He had a favorite fishing spot he discovered on Snowmass Creek he called the “Canyon.” I fished it with him many times; it was about a two hour hike from the house. The last time I fished it with him was 1998. Hiking with Dad was not a casual walk in the woods, it was a sprint. This day he kept looking at his watch. I said to him, what are we running for, the fish aren’t going anywhere. He said, last time I hiked up here it took 2hrs and 1 minute. I’m trying to break 2 hours. You all know the ending to this story, 1 hr 58”. It was all about the competition.
Dad truly believed wealth is not what you’ve accumulated when you die but wealth is what you can’t take with you. In that vein, he was a great philanthropist. He gave back generously with his treasure and his talents. He chaired more than a dozen fund drives, always led by making a generous lead gift and then was relentless in always making goal (that competition thing again). This career of philanthropy was capped by recognition in Washington DC by the International Assoc of Fund Raising Professionals, where he received their singular Volunteer Fund Raiser of the Year award in 2014. But his greatest philanthropic legacy is not how much money he raised but how many lives he has touched and improved and will improve for many future generations.
We can’t eulogize Dad without talking about his Colorado property. At a young age of 31, in Sept. 1958 he and Mom ended up in Aspen for the first time. A beautiful aspen glow weekend. His impulsiveness and intuition took over and he ended buying a sheep ranch. He would say it was dumb luck, but we all know better. 10 years later the Snowmass Ski area opened adjacent this property. For the last 58 years it has been a natural treasure, for four generations of Zieglers to recreate. He called it the best residential view in NA. To cap it off, in 2010, treasure was struck again when during a routine excavation on the property, a mammoth skeleton was uncovered. Over the next year the site would become known worldwide as the most significant high altitude Ice Age discovery as over 6000 large mammal bones were uncovered. Dad would kid the GK’s that he knew they were there when he bought the property.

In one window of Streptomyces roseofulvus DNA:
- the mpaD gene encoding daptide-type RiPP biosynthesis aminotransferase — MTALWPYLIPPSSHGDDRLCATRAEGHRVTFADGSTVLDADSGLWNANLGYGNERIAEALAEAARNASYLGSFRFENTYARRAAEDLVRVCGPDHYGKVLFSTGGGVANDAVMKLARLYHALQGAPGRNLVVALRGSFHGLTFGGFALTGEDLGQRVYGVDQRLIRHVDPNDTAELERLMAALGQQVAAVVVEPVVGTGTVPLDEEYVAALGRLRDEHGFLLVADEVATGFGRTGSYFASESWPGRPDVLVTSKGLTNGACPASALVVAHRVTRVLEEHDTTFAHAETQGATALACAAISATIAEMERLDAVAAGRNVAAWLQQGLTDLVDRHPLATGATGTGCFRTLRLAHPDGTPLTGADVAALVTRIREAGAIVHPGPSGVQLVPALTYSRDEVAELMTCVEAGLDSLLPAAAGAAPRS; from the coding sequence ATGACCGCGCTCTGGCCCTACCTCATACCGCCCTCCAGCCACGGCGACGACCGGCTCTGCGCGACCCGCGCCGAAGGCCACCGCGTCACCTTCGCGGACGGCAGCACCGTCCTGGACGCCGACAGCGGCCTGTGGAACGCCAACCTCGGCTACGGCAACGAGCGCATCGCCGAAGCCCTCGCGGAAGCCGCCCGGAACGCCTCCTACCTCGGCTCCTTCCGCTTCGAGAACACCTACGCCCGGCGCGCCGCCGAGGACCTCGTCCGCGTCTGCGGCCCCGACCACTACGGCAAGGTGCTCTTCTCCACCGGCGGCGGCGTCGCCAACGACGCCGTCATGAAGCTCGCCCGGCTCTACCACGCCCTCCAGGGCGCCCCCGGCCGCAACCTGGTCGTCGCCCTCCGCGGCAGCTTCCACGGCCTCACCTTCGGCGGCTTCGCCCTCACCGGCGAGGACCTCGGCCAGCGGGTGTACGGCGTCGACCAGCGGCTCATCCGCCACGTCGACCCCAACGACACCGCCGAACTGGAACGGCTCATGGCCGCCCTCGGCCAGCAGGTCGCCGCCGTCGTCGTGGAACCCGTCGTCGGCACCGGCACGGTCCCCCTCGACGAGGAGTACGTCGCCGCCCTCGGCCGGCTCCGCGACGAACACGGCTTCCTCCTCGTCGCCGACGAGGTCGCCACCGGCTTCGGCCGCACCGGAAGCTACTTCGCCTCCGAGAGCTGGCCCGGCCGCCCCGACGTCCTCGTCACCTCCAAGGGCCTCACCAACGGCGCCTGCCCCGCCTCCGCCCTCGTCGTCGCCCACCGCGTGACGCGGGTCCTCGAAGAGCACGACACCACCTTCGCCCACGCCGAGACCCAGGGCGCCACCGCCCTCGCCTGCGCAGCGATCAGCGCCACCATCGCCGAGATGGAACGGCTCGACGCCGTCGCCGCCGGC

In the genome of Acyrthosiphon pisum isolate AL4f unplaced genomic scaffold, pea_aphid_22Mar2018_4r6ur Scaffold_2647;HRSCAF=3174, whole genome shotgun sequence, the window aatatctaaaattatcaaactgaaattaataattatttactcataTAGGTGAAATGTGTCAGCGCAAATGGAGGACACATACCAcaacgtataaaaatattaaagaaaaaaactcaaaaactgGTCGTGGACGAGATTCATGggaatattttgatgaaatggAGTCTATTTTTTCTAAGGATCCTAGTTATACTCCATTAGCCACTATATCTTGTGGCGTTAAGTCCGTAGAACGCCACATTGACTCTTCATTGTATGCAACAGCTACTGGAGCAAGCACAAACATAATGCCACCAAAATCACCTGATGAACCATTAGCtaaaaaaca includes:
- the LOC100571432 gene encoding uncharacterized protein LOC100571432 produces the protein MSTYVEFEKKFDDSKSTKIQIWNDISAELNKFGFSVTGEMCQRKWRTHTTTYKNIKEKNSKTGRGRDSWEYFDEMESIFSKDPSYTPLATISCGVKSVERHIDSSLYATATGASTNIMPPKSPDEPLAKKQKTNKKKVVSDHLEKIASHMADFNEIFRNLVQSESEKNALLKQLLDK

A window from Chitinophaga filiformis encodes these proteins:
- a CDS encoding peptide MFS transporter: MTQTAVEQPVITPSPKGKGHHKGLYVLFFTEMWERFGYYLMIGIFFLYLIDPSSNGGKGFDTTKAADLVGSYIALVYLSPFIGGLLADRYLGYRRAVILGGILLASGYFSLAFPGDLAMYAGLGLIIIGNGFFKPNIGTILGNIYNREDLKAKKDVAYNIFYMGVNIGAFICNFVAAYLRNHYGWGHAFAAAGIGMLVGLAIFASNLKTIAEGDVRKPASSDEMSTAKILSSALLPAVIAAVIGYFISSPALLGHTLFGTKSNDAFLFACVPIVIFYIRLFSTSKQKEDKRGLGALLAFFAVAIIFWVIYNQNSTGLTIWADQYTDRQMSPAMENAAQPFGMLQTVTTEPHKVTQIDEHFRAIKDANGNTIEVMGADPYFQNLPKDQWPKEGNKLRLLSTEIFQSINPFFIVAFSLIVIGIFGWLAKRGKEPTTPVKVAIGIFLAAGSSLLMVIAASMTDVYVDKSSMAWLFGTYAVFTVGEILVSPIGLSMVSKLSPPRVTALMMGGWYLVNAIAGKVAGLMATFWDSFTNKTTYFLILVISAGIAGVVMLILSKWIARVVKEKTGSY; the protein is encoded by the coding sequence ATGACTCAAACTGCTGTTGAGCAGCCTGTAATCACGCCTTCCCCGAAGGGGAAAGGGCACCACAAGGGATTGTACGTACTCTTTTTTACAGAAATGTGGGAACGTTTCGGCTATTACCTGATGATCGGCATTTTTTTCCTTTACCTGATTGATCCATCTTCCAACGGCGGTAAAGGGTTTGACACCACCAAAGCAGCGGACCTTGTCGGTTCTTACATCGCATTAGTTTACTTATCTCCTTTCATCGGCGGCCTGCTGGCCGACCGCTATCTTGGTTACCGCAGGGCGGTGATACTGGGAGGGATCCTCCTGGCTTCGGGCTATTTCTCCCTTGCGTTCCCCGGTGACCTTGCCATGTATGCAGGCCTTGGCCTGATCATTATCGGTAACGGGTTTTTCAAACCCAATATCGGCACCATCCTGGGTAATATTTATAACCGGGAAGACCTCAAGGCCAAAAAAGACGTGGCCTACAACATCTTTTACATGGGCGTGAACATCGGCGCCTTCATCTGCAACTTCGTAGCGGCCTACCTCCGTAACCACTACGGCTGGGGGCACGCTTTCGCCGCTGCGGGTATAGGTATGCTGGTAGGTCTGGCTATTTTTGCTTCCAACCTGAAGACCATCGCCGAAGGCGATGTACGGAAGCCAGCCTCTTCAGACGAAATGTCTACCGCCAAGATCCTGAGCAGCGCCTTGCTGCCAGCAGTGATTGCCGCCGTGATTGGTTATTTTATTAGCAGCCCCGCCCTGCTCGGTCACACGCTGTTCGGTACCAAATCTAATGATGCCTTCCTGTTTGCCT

During Dad’s last years, old age and illness stole some of his quality of life and physically limited him. He never complained or felt sorry for himself. Although he told us he really missed hiking in CO. In his final years, what amazed me was how much was still left and he was still able to accomplish after so much had been taken away.
Since I shifted careers 33 yrs ago to work with Dad, he and I talked almost every day. Personally, I haven’t come to terms with the fact we’ll never have another conversation.
Goodbye Dad, may the wind always be in your favor. We already miss you beyond words.
Sharon, we all thank you for your love and compassion for Dad, we know it added time each of us could share with Dad. Thank you.